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  • Interviewee starts loud but gets quiet…

    Posted by Frank Miller on February 14, 2023 at 11:05 pm

    This is something I encounter a lot.

    Someone who is not used to being on camera will begin a statement or an answer to a question very loudly, and then taper off as they get to the end of the sentence.

    Apart from setting a keyframe at the beginning and end of each statement and ramping up the volume, is there another way to fix this?



    Tod Hopkins replied 1 year, 3 months ago 5 Members · 5 Replies
  • 5 Replies
  • Tod Hopkins

    February 15, 2023 at 3:08 pm

    This is what audio “Compressors” are for. Simplified, an audio compressor takes audio above a certain level, the “threshold,” and compresses it down a certain amount, the “ratio,” decreasing the dynamic range of the part above the threshold. You are squishing the louder parts and the quieter parts closer together. You then add “gain” back to raise all levels up together without over modulating. This is all done within the compressor. I am not familiar with Resolve’s options for audio compression. Compressors can get complicated and generally include a limiter, but the idea is simple. Decrease the dynamic range of certain parts of the audio signal so everything is compressed together, allowing you to raise all levels together without overmodulating the loud parts.

  • Michael Gissing

    February 17, 2023 at 12:49 am

    Four things that help. I do the following. Compressor limiter on the channel. Automate fader moves to chase dialog levels. Use the new dialog lev TrackFX on the channel to do an automatic version of chasing manually using automation. Finally keyframe within the clip. Personally I do steps one and two and occasionally step three as well. I have used clip based keyframes but I prefer to ride a fader with automation as I have the Fairlight mix panel.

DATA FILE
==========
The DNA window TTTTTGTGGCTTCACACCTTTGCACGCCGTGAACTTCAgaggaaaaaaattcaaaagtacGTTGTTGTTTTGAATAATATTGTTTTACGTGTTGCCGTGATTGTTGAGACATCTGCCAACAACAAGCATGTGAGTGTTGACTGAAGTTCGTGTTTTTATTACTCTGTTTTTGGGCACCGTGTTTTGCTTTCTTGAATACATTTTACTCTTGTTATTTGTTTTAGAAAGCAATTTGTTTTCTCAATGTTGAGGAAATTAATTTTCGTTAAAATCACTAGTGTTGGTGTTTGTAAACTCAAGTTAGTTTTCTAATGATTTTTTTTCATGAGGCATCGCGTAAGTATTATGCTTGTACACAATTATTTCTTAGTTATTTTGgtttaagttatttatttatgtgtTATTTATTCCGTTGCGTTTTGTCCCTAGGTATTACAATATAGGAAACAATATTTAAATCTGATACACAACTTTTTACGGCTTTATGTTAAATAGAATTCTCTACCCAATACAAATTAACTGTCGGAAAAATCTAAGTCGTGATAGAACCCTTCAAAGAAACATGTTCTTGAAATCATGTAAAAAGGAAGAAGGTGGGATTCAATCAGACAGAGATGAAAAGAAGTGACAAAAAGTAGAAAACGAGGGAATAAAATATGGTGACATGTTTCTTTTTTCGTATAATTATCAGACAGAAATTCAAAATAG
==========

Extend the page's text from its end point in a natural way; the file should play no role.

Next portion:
On the Fairlight page you might not see the Track FX so go to the three dots on the top right of the mixer and tick them so you can see them and activate them

  • Bill Celnick

    March 6, 2023 at 7:57 pm

    There is / was freeware called CN Levelator, which I don’t think has been updated in about 10 years, but I still have it on my PC (Windows 10). You simply right click, and send your source file to Levelator and it evens everything out as the name suggests…afterwards I’ll run my file through Izotope to refine it even further. Results have been quite good.

    Sorry to say that I tried to install it on a new Mac and I got an error message that the developer needed to update the app, so if your on a Mac it may not be an option.

  • Bob Cole

    March 8, 2023 at 12:05 pm

    Interesting post.

    I’ve rarely noticed this problem in many years of interviewing. Maybe you are more aware of it than I. Simply adjusting the levels during the edit works for me.

    I’d be very curious, though, how other people have handled this during the actual interview. Modeling a quiet tone of voice might help. Or simply telling the interviewee that the microphone is very sensitive, and please, it would be nice to have this as conversational as possible.

    Bob C

  • Tod Hopkins

    March 8, 2023 at 12:58 pm

    I would not attempt to change the interviewee’s delivery unless it is too quiet in an absolute sense, meaning it can’t properly be recorded. Any reduction in dynamic range should be done after the fact if possible.

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